8.If a confrontational situation develops between India and China, India will have two cards at its disposal--- re-activate Tibet, which will be a difficult option or make the Chinese presence in GB prohibitively costly for China just as the US made the Soviet presence in Afghanistan bloody costly for the erstwhile USSR. The second is a doable option.

9. India looks upon POK and GB as an integral part of India. The Chinese presence in that area is a violation of India’s sovereignty claims. India has strategic allies amongst the people of GB who could help it in making the Chinese presence costly. GB can provide India with the option of proxy activism in that area to make the  Chinese pay for their repeated intrusions in the Ladakh area.

10. The Chinese are seeking to pre-empt possible  Indian activism against Chinese presence and interests in the GB area by occupying new territory in Eastern Ladakh and keeping the Indian Army away from the vicinity of the Karakoram area.

11. Whatever be the final outcome of the present stand-off, the Chinese manoeuvres to prevent India from possibly using the GB card against them will continue. We should not lose this card and should not legitimise the Chinese presence in the GB area. We have already lost the Tibet card by accepting Tibet in writing as an integral part of China. We should not lose the GB card by succumbing to the new Chinese pressure in the areas in the proximity of the Karakoram area.

12. This may please be read in continuation of my earlier article on the India-China Border Dispute of April 23,2013, at http://www.southasiaanalysis.org/node/1248


( The writer is Additional Secretary (retd), Cabinet Secretariat, Govt of India, New Delhi, and, presently, Director, Institute For Topical Studies, Chennai, and Associate of the Chennai Centre For China Studies. Twitter: @SORBONNE75  )

Saturday, April 27, 2013




In the external intelligence division of the Intelligence Bureau, headed by B.N.Mallick, DIB, and subsequently post-1968 in the Research & Analysis Wing (R&AW), headed by R.N.Kao, Leh was a coveted posting for young officers.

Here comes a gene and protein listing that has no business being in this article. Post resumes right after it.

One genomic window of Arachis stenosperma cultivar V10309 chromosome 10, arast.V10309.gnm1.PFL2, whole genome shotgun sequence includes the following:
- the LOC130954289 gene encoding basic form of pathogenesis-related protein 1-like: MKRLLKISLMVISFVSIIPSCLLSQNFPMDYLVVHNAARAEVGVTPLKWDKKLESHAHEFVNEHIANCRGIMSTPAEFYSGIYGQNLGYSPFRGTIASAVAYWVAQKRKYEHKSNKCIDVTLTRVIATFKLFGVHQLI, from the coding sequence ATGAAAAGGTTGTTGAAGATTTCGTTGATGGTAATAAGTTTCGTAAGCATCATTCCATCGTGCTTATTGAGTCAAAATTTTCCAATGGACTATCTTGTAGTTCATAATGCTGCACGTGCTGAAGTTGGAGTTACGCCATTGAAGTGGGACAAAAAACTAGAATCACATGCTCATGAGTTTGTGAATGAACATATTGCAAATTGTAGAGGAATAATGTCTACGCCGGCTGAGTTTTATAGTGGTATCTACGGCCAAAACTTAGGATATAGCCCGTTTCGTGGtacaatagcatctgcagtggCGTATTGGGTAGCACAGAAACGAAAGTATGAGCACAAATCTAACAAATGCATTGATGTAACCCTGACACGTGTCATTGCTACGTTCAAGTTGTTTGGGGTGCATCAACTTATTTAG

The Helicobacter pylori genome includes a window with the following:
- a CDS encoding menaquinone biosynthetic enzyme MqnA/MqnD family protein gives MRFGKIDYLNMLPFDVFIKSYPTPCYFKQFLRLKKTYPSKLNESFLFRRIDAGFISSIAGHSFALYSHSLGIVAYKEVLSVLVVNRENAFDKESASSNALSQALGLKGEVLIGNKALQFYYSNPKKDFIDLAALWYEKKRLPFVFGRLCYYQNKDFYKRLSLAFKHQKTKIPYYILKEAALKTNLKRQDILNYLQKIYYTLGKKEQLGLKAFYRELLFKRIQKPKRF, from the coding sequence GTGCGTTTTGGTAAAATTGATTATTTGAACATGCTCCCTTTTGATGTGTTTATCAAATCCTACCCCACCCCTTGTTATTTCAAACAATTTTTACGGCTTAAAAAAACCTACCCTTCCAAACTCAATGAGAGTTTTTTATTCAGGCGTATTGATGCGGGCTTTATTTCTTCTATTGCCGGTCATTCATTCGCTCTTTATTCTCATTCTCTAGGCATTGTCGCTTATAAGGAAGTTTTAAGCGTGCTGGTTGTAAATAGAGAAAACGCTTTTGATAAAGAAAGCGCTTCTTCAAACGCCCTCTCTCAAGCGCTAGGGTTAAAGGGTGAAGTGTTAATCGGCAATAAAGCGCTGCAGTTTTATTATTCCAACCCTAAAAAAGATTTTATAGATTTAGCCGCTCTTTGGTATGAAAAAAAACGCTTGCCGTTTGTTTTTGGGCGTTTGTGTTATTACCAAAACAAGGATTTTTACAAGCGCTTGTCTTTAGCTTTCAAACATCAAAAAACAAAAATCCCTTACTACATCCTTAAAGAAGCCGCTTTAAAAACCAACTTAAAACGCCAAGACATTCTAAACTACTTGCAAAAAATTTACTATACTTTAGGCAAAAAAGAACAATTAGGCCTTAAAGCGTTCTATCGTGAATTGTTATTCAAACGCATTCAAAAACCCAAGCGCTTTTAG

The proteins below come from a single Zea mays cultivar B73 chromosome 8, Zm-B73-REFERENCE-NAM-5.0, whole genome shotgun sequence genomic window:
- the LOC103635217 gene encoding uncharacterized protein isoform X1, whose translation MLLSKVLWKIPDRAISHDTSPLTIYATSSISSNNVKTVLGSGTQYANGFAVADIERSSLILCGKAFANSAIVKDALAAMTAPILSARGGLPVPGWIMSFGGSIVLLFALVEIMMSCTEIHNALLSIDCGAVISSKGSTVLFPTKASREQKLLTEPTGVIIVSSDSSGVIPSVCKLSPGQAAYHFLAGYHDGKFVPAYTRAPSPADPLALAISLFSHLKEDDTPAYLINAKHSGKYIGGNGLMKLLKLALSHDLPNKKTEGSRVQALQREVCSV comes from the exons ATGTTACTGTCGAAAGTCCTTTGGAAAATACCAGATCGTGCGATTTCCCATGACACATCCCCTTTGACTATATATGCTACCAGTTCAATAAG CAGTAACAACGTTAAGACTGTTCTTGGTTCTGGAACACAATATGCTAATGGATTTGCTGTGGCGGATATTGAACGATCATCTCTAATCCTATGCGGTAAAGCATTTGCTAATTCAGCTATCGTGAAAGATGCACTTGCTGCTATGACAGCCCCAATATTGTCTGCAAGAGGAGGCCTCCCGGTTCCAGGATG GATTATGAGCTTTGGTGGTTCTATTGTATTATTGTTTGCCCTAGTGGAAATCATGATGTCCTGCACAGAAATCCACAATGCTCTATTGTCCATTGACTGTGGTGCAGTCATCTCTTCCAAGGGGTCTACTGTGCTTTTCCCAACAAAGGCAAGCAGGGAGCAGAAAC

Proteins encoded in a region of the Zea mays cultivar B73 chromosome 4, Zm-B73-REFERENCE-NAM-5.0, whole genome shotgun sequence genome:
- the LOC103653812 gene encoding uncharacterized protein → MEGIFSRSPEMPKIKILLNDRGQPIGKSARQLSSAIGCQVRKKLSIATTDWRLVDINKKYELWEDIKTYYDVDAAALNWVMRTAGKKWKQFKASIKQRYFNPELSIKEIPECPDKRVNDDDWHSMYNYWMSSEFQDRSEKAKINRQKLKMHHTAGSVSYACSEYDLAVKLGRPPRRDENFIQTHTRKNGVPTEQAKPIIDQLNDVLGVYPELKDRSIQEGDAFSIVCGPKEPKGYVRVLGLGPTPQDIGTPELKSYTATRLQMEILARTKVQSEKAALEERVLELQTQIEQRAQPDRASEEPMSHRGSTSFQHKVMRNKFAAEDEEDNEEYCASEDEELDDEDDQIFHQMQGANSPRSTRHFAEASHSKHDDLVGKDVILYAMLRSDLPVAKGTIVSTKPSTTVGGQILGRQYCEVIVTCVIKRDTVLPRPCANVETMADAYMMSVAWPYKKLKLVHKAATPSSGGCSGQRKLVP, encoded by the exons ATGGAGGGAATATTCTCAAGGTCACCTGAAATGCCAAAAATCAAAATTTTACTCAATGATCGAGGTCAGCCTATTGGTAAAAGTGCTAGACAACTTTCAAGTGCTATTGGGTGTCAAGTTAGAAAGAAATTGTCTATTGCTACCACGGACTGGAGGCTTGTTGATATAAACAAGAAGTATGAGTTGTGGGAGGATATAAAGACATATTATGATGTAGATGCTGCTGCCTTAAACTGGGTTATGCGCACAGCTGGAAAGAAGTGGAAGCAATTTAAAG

2.Both Mallick as the DIB and Kao  as the head of the external intelligence division of the IB and then as the head of the R&AW took a lot of interest in the collection of human and technical intelligence from Tibet through young officers posted in Leh.

3.The IB and the R&AW had set up a chain of Forward Intelligence Posts (FIPs) to collect Tibetan intelligence and these were supervised by an officer of the rank of Assistant Director (Superintendent of Police) based in Leh. The logistic and medical cover for the FIPs and the IB/R&AW offices  in Leh was provided by the Army.

4. We had very close co-operation between the Army and the intelligence set-up. Except in Leh where the staff used to move around by jeep, in the interior areas for the collection of Tibetan intelligence the staff used to travel on mule-back.

5.Leh was considered a very difficult posting health-wise. Only officers medically cleared by the Wellington Hospital for travel or posting to Leh were sent there.

6.N.F Suntook, who was the head of Administration in the R&AW under Kao, was once medically cleared for going there on an inspection tour. He almost died there due to accumulation of water in the lungs and had to be airlifted in the nick of time to the Wellington Hospital.

7.Young officers wanting to specialise in Chinese intelligence opted for their initial posting in Leh. They were the blue-eyed boys of Mallick, Kao and A.K.Dave. Leh, Hong Kong to learn the Chinese language and Beijing---used to be the career path of the Chinese hands in our intelligence community.

8.Among the officers who distinguished themselves in Leh were K.C.Patnayak, a 1954 IPS officer from Orissa, the late R.Swaminathan, a 1954 IPS officer from Andhra Pradesh, N.Narasimhan, a 1957 IPS officer from Karnataka A.S.Syali, a 1958 IPS officer from Madhya Pradesh, and A.P.Verma, a 1959 IPS officer from Uttar Pradesh.